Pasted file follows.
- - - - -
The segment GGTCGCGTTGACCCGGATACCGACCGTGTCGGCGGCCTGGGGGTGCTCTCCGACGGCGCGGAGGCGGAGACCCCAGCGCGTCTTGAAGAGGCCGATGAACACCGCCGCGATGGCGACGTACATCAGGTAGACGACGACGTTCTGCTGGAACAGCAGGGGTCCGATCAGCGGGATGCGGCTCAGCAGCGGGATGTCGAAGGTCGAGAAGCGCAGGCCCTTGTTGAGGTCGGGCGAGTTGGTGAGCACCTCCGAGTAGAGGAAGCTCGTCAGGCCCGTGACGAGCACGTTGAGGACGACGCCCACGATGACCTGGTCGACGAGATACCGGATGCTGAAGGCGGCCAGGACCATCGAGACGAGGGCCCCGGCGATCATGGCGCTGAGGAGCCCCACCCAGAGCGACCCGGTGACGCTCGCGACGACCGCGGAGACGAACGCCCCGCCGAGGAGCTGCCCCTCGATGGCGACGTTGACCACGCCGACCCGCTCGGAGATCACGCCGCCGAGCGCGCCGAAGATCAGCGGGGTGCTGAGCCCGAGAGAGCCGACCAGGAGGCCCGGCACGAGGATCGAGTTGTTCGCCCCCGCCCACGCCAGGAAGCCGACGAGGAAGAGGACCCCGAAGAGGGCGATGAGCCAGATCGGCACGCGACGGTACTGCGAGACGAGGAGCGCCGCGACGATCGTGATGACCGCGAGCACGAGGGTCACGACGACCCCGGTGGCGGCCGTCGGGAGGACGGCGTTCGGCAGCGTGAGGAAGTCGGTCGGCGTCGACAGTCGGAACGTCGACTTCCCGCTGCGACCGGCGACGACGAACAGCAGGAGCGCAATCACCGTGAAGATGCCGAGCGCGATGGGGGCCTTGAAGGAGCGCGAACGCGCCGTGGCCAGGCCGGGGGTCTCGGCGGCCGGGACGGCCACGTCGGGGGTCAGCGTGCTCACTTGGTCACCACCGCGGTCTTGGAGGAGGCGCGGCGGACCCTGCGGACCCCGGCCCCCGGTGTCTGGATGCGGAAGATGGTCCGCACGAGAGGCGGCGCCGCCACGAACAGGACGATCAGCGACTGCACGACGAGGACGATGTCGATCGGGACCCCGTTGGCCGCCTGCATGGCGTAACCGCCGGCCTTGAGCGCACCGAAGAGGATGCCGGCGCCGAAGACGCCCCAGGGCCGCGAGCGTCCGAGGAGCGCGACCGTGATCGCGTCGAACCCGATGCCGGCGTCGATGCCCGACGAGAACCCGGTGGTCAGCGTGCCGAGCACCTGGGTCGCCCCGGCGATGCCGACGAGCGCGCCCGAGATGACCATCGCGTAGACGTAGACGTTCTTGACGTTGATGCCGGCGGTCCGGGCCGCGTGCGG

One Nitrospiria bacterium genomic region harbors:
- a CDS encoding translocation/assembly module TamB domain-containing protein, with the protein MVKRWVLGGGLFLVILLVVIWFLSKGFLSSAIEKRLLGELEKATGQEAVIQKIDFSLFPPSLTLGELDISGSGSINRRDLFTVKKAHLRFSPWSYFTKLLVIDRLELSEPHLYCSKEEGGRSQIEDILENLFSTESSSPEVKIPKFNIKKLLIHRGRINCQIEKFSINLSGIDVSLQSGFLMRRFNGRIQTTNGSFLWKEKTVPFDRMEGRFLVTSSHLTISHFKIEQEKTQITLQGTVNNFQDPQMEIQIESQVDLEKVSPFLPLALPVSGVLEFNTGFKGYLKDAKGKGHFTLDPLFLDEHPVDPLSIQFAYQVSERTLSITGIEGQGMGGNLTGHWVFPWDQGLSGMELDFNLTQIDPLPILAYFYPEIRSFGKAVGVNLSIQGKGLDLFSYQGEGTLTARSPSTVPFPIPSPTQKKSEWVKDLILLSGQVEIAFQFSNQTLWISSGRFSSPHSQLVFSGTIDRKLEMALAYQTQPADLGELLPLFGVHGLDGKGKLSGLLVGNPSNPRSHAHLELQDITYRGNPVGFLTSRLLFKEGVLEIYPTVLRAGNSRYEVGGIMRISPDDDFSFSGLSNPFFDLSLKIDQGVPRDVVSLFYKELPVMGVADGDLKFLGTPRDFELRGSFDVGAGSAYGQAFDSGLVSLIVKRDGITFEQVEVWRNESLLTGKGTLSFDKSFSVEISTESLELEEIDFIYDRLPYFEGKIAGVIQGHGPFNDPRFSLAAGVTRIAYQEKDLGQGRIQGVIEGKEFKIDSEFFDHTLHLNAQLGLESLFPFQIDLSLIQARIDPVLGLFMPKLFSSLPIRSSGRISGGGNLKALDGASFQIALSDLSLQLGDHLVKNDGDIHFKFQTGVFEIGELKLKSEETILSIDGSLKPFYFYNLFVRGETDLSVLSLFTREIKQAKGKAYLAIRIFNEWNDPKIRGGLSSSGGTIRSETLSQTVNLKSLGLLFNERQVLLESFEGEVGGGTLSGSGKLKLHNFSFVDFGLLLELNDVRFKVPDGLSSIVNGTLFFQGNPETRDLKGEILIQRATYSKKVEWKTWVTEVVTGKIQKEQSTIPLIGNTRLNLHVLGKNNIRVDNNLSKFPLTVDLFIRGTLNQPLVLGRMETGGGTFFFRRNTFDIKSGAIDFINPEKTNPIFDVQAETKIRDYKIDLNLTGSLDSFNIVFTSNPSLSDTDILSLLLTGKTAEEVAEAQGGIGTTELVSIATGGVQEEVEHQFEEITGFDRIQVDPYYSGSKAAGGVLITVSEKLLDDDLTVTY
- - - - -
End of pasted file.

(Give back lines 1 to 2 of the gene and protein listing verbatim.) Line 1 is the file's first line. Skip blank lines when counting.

The segment GGTCGCGTTGACCCGGATACCGACCGTGTCGGCGGCCTGGGGGTGCTCTCCGACGGCGCGGAGGCGGAGACCCCAGCGCGTCTTGAAGAGGCCGATGAACACCGCCGCGATGGCGACGTACATCAGGTAGACGACGACGTTCTGCTGGAACAGCAGGGGTCCGATCAGCGGGATGCGGCTCAGCAGCGGGATGTCGAAGGTCGAGAAGCGCAGGCCCTTGTTGAGGTCGGGCGAGTTGGTGAGCACCTCCGAGTAGAGGAAGCTCGTCAGGCCCGTGACGAGCACGTTGAGGACGACGCCCACGATGACCTGGTCGACGAGATACCGGATGCTGAAGGCGGCCAGGACCATCGAGACGAGGGCCCCGGCGATCATGGCGCTGAGGAGCCCCACCCAGAGCGACCCGGTGACGCTCGCGACGACCGCGGAGACGAACGCCCCGCCGAGGAGCTGCCCCTCGATGGCGACGTTGACCACGCCGACCCGCTCGGAGATCACGCCGCCGAGCGCGCCGAAGATCAGCGGGGTGCTGAGCCCGAGAGAGCCGACCAGGAGGCCCGGCACGAGGATCGAGTTGTTCGCCCCCGCCCACGCCAGGAAGCCGACGAGGAAGAGGACCCCGAAGAGGGCGATGAGCCAGATCGGCACGCGACGGTACTGCGAGACGAGGAGCGCCGCGACGATCGTGATGACCGCGAGCACGAGGGTCACGACGACCCCGGTGGCGGCCGTCGGGAGGACGGCGTTCGGCAGCGTGAGGAAGTCGGTCGGCGTCGACAGTCGGAACGTCGACTTCCCGCTGCGACCGGCGACGACGAACAGCAGGAGCGCAATCACCGTGAAGATGCCGAGCGCGATGGGGGCCTTGAAGGAGCGCGAACGCGCCGTGGCCAGGCCGGGGGTCTCGGCGGCCGGGACGGCCACGTCGGGGGTCAGCGTGCTCACTTGGTCACCACCGCGGTCTTGGAGGAGGCGCGGCGGACCCTGCGGACCCCGGCCCCCGGTGTCTGGATGCGGAAGATGGTCCGCACGAGAGGCGGCGCCGCCACGAACAGGACGATCAGCGACTGCACGACGAGGACGATGTCGATCGGGACCCCGTTGGCCGCCTGCATGGCGTAACCGCCGGCCTTGAGCGCACCGAAGAGGATGCCGGCGCCGAAGACGCCCCAGGGCCGCGAGCGTCCGAGGAGCGCGACCGTGATCGCGTCGAACCCGATGCCGGCGTCGATGCCCGACGAGAACCCGGTGGTCAGCGTGCCGAGCACCTGGGTCGCCCCGGCGATGCCGACGAGCGCGCCCGAGATGACCATCGCGTAGACGTAGACGTTCTTGACGTTGATGCCGGCGGTCCGGGCCGCGTGCGG

One Nitrospiria bacterium genomic region harbors: